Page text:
Viet Nam News
Forsaking stable jobs in the big city, three university grads return to their hometown to make a quality rice-noodle product that benefits the village as well as consumers.
Despite graduating from university and landing big-city jobs, three young men who had been lifelong friends wanted something more than just a big income, expensive clothes and other material signs of success.
Their parents, however, had always wanted their sons to have high paying jobs so they could have a better life.
But the three men were determined to follow their dream to start their own business and live independently.
Much to the chagrin and shock of their families and neighbours, Nguyễn Đăng Tôn Cảnh, Nguyễn Phước Ánh and Nguyễn Hữu Vinh, all born in the 90s, decided to quit their jobs and return to their hometown in Triệu Phong District in the central province of Quảng Trị.
Cảnh had studied economics at Huế University and Ánh the same subject at Đà Nẵng College, while Vinh had graduated from HCM City Transportation University.
The knowledge they had obtained at school and in the workplace, however, would later serve them well.
“We’ve been buddies since we were kids. Growing up, we all had the idea of returning to our village and starting a business, but we weren’t confident doing it apart,” Cảnh recalled recently.
But, one day, during a meeting away from their jobs in big cities, they realised their dream was still very much alive.
“Oh my god! We recognised that we were still dreaming of returning to the countryside to help it develop,” Cảnh said.
But they weren’t sure about which career to pursue.
Cảnh, however, was confident the three of them would find their way.
“Every career has potential and if you care about it enough, it can develop in a stable way,” he said.
So they returned to their hometown, Linh Chiểu Village, well-known for its tradition of making bún (rice vermicelli).
“Making bún was the traditional career of not only our families but also the entire village,” he said. “We spent our childhood around this, so now we want to contribute to the village’s development doing the same with a better product.”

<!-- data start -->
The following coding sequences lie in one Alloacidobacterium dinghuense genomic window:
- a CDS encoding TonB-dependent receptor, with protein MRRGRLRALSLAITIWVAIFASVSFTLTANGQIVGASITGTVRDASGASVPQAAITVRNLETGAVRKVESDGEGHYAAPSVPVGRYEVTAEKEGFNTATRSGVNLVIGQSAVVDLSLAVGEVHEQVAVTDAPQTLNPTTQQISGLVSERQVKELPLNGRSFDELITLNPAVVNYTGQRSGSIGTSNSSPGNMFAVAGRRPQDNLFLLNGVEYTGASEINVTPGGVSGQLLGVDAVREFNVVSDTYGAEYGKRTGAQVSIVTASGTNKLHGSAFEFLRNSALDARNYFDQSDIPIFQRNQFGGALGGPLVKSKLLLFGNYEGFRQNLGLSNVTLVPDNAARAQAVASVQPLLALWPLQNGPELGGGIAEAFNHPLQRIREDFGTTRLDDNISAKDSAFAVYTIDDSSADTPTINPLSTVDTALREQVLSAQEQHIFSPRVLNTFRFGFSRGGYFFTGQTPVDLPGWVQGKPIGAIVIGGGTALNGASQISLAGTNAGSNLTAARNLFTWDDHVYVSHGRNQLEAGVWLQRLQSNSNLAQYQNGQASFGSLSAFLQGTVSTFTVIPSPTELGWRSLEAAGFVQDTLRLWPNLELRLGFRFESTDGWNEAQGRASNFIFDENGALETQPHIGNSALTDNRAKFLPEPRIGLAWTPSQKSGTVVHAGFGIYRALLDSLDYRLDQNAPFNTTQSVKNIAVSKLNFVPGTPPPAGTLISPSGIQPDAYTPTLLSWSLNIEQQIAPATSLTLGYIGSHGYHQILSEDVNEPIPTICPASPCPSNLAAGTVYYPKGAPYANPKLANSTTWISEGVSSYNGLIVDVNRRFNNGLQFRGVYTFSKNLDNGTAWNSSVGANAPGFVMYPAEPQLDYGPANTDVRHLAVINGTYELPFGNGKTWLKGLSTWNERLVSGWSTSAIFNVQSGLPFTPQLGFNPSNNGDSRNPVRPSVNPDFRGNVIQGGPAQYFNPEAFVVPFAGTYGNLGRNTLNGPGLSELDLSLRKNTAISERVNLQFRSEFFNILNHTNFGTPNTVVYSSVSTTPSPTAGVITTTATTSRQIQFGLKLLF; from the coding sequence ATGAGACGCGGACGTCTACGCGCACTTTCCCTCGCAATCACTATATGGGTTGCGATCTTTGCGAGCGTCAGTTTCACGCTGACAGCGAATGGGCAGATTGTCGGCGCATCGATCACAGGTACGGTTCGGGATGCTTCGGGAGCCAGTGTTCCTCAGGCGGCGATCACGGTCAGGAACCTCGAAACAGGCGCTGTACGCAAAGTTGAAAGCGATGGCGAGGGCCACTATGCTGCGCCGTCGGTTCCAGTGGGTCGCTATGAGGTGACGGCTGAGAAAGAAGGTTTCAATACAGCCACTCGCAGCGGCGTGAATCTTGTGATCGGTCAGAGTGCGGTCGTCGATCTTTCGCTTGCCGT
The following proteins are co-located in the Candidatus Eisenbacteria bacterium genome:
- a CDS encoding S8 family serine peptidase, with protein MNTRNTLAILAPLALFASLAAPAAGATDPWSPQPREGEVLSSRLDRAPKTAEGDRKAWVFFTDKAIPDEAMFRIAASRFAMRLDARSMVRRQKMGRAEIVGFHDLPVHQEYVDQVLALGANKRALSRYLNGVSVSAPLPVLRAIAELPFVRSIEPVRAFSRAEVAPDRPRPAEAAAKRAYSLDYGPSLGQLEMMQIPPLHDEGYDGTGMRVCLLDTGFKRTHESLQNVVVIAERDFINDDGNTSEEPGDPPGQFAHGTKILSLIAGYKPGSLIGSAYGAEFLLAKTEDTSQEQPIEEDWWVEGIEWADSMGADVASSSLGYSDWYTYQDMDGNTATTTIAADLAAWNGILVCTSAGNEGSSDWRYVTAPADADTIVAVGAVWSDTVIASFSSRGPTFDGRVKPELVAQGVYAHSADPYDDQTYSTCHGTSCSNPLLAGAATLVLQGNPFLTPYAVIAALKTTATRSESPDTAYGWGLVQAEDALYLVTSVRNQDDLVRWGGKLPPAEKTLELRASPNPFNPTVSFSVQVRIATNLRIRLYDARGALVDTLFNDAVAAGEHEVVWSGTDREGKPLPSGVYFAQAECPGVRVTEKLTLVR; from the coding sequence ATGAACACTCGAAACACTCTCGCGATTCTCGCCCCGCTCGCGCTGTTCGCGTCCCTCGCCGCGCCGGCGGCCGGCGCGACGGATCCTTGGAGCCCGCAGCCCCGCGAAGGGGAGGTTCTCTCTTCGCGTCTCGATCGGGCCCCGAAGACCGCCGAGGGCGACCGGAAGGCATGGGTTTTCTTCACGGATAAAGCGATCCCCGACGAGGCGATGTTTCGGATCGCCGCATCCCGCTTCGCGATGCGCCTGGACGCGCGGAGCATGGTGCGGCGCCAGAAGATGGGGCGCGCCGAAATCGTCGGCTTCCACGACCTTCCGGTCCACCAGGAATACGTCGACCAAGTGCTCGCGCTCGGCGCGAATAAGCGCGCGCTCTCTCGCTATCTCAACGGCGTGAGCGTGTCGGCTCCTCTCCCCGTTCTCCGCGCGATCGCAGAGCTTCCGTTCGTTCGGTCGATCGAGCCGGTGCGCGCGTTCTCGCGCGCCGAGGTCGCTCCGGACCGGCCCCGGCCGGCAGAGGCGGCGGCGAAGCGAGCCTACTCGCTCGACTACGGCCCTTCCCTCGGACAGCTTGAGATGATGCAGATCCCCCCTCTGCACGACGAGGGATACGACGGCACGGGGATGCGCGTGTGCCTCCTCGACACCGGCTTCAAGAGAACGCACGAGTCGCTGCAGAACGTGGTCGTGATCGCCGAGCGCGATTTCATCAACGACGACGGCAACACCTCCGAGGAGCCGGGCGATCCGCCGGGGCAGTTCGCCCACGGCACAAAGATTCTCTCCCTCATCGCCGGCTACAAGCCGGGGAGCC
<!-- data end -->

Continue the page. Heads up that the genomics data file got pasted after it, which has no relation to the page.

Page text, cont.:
Ready to go: Bún made at the Vạn Linh factory. VNS Photo
Within a year of agreeing to pursue their goal, the trio produced their first batch of “clean” vermicelli.
During that first year, they had faced many questions. How can we make our products different from the rest? What are our strengths and weaknesses? And, importantly, where are we going to get the money?
They realised they had a competitive advantage over others: their grandparents, parents and relatives had a rich background in making traditional rice vermicelli.
But, most of all, the three young men were full of energy.
After saving a total of nearly VNĐ100 million (US$4,000) from their jobs, they decided to make preservative-free vermicelli which meets hygiene and food safety standards.
Vinh said that many consumers had boycotted traditional vermicelli in the market because of low quality and a high level of preservatives.
Even vermicelli made by Linh Chiểu Village had been affected by the trend, with villagers sometimes throwing away their product due to decreased demand.
Their first branded products hit the market in May last year, packaged under the trademark Vạn Linh Vermicelli.
It had not been easy.
“I still remember the first days after we launched ourproduct in the market,” Cảnh said.
“We could sell only 50 kilos per day, but we had made 100 kilos. So, we had to eat vermicelli the whole day!”
To increase sales, the three men advertised their new product in the region and continued to improve the quality with the aim of receiving certification from the local health authority.
Their university studies came in handy on several occasions. With the IT skills they had learned at school, they set up a website to advertise their products.
After that, sales of vermicelli increased day by day, including purchases by big restaurants in Đông Hà City and Lao Bảo Town.
Although the price is higher than similar products, Vạn Linh Vermicelli is now the choice of many consumers.
About 500 kilos of fresh rice vermicelli are sold each day in the province.
The three men now want to expand production and sales to other cities and are trying out new products like dry vermicelli.
Asked if they would like to receive money from investors, Cảnh said they wanted to first build a solid foundation since their business was still small-scale.
For Vinh, quitting his job in big cities and returning to his hometown was a decision that he never doubted.
“We’ll never regret what we decided," he said. "To us, our success today is thanks to the courage we had to pursue our dream of creating a vermicelli trademark for our village.” VNS